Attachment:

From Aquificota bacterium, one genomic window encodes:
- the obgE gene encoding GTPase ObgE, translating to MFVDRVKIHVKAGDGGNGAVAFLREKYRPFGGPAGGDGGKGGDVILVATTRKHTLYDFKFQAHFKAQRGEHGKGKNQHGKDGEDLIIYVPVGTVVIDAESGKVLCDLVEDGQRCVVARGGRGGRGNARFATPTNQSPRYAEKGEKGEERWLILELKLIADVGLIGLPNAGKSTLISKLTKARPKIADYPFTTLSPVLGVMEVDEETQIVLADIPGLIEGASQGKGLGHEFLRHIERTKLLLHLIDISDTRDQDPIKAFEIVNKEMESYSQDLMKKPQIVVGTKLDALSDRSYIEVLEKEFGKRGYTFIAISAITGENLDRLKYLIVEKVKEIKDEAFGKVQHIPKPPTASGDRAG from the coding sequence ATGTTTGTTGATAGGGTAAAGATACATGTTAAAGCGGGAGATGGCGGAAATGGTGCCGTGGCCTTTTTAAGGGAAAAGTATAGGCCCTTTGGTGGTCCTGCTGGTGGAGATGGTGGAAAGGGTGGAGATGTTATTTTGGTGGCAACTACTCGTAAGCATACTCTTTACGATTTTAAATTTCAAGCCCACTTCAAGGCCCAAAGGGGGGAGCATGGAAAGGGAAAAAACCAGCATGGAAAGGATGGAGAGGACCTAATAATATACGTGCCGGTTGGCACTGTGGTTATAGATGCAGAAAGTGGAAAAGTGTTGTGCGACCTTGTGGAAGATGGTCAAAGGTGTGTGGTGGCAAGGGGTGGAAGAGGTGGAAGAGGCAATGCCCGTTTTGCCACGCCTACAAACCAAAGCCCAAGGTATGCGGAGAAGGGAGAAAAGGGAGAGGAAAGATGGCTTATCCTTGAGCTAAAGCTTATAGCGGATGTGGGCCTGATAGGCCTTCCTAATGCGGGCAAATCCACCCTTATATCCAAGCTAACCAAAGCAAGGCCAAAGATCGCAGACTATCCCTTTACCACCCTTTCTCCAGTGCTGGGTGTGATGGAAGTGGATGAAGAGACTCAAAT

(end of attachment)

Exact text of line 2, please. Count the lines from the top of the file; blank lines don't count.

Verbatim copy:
- the obgE gene encoding GTPase ObgE, translating to MFVDRVKIHVKAGDGGNGAVAFLREKYRPFGGPAGGDGGKGGDVILVATTRKHTLYDFKFQAHFKAQRGEHGKGKNQHGKDGEDLIIYVPVGTVVIDAESGKVLCDLVEDGQRCVVARGGRGGRGNARFATPTNQSPRYAEKGEKGEERWLILELKLIADVGLIGLPNAGKSTLISKLTKARPKIADYPFTTLSPVLGVMEVDEETQIVLADIPGLIEGASQGKGLGHEFLRHIERTKLLLHLIDISDTRDQDPIKAFEIVNKEMESYSQDLMKKPQIVVGTKLDALSDRSYIEVLEKEFGKRGYTFIAISAITGENLDRLKYLIVEKVKEIKDEAFGKVQHIPKPPTASGDRAG from the coding sequence ATGTTTGTTGATAGGGTAAAGATACATGTTAAAGCGGGAGATGGCGGAAATGGTGCCGTGGCCTTTTTAAGGGAAAAGTATAGGCCCTTTGGTGGTCCTGCTGGTGGAGATGGTGGAAAGGGTGGAGATGTTATTTTGGTGGCAACTACTCGTAAGCATACTCTTTACGATTTTAAATTTCAAGCCCACTTCAAGGCCCAAAGGGGGGAGCATGGAAAGGGAAAAAACCAGCATGGAAAGGATGGAGAGGACCTAATAATATACGTGCCGGTTGGCACTGTGGTTATAGATGCAGAAAGTGGAAAAGTGTTGTGCGACCTTGTGGAAGATGGTCAAAGGTGTGTGGTGGCAAGGGGTGGAAGAGGTGGAAGAGGCAATGCCCGTTTTGCCACGCCTACAAACCAAAGCCCAAGGTATGCGGAGAAGGGAGAAAAGGGAGAGGAAAGATGGCTTATCCTTGAGCTAAAGCTTATAGCGGATGTGGGCCTGATAGGCCTTCCTAATGCGGGCAAATCCACCCTTATATCCAAGCTAACCAAAGCAAGGCCAAAGATCGCAGACTATCCCTTTACCACCCTTTCTCCAGTGCTGGGTGTGATGGAAGTGGATGAAGAGACTCAAAT